“We have a multiple-use mission and part of that is protecting natural resources and part of multiple use is considering the use of land,” Curtis told FoxNews.com. “It’s certainly part of our multiple-use mission, conducted throughout our analysis, to come up with a project that is a win for all.”

Charpied said the BLM is doing its job and just following orders from the president. But she took issue with the president’s energy plan.

I believe that President Obama’s energy plan is misguided,” she said. “It would be nice to have solar panels on rooftops, parking lots, next to transmission lines. But a lot of these projects targeting this area are the complete opposite of what the energy plan should be.”
Member Since: July 26, 2011 Posts: 0 Comments: 814
Quoting Xandra:

The oceans are still warming as predicted! Link
Temperature wise or total heat content?
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1365. Xandra
Quoting overwash12:
Link What the heck is a going on around here ya'll!

The oceans are still warming as predicted! Link
Member Since: Posts: Comments:
Take me out to the climate blog,

Take me out to the show.

Sell me some theories and unproven facts..I don't care if the scientists are hacks.

So its root,root,root for the green team,

Call names and say its denialist fog,

'Cause its one..two..three decades of info..

Debated at the old climate blog
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Link What the heck is a going on around here ya'll!
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Quoting Xandra:

Nice picture! Yes the water vapor in the global atmosphere has increased by about 5% over the 20th century, and 4% since 1970 due to a warming world. This extra moisture in the air will tend to produce heavier snowstorms. ;)

An amazing, though clearly little-known, scientific fact: We get more snow storms in warm years! Link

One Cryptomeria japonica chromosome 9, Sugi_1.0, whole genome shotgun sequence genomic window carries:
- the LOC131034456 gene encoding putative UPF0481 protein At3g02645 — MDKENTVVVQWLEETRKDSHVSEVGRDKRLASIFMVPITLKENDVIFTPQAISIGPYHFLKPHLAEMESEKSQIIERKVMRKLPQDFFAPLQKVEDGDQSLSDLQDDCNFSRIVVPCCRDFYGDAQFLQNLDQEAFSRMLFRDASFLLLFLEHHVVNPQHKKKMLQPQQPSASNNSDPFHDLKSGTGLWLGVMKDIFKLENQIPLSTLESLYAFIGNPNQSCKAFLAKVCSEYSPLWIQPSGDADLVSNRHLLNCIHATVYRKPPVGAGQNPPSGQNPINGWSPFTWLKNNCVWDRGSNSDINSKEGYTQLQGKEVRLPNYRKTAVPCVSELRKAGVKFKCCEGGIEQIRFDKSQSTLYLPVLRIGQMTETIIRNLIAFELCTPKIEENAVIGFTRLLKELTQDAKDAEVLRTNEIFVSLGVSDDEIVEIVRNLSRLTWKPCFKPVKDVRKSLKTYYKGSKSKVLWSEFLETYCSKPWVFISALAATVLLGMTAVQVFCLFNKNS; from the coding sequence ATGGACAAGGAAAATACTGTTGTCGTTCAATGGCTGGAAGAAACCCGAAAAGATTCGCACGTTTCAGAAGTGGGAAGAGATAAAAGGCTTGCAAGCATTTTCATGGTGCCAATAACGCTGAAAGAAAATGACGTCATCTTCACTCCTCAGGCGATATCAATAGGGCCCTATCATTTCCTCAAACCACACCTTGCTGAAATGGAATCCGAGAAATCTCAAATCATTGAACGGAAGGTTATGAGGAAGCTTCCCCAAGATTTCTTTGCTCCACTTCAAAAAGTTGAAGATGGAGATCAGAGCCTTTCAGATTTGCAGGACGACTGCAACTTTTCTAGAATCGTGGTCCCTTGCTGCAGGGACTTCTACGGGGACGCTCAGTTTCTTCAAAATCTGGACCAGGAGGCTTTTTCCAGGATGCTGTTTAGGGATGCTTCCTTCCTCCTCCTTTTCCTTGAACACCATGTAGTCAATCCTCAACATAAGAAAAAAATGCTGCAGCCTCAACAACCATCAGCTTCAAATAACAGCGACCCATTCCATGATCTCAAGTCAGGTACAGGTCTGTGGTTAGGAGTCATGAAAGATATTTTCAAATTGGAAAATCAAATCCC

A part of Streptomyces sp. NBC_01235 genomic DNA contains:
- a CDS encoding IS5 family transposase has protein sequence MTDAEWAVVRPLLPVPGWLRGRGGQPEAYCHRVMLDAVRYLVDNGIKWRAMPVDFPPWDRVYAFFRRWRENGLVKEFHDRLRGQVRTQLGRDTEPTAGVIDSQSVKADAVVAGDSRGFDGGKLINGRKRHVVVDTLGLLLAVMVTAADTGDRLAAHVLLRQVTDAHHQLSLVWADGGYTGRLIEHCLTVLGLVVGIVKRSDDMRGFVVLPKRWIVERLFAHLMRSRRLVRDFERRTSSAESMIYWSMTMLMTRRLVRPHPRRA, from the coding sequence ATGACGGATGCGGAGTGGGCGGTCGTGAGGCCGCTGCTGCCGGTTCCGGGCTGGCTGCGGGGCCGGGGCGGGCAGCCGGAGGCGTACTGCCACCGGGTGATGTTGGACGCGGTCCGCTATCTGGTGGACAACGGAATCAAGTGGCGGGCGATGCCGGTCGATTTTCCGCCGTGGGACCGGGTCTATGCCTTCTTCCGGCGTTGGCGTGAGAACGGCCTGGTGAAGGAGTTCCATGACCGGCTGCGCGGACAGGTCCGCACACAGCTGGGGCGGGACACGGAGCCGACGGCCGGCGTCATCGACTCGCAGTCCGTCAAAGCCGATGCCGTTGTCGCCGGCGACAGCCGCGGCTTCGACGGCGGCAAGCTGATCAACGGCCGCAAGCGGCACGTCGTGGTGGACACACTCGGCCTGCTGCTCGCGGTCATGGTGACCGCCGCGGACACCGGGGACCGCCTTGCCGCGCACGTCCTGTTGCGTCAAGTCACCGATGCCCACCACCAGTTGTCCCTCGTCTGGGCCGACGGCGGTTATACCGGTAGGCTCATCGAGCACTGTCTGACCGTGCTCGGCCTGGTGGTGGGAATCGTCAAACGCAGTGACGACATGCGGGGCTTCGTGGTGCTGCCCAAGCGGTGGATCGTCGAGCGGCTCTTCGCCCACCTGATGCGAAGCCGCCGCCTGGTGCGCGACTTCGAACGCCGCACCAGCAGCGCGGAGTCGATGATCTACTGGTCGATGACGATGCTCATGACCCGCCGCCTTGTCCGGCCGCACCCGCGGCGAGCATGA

I knew that,I was trying to get a cool image to take the heat off the mind!
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1361. Xandra
Quoting overwash12:
I needed a little help last year with the driveway,good neighbors I have!LOL

Nice picture! Yes the water vapor in the global atmosphere has increased by about 5% over the 20th century, and 4% since 1970 due to a warming world. This extra moisture in the air will tend to produce heavier snowstorms. ;)

An amazing, though clearly little-known, scientific fact: We get more snow storms in warm years! Link
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I needed a little help last year with the driveway,good neighbors I have!LOL
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Quoting Neapolitan:

Yes, let's. Such extrapolations are called "trendlines" by statisticians. That's because they indicate, you know, trends. Follow the trends, and voila! Simple, no?
Yes, simple. Like weather and climate. Extrapolation always works perfectly as a prediction in those subjects...
Member Since: August 16, 2007 Posts: 6 Comments: 12463
Quoting atmoaggie:
Oh, yes, let's extrapolate!

Yes, let's. Such extrapolations are called "trendlines" by statisticians. That's because they indicate, you know, trends. Follow the trends, and voila! Simple, no?
Member Since: November 8, 2009 Posts: 4 Comments: 13721
Quoting JBastardi:
Global temps from Jan-Jul 2011 were second coldest this century. This global warming is going to freeze us to death eventually:

Link

From the blog's tagline: "THE MOST IMPORTANT EVENTS IN OUR AND YOUR SUPERSTRINGY UNIVERSE AS SEEN FROM A CONSERVATIVE PHYSICIST'S VIEWPOINT"
So, "conservative" first, "physicist" second. Yeah, I'd definitely trust his take on things. (And the "Pray for Japan" anime kittens only enhance his credibility.) ;-)

The fact is, as even he points out, while 2011 won't be the warmest ever, it'll be warmer than all but eight or nine of the past 130 or so.--and those others have all come in the last decade.

Silly denialist...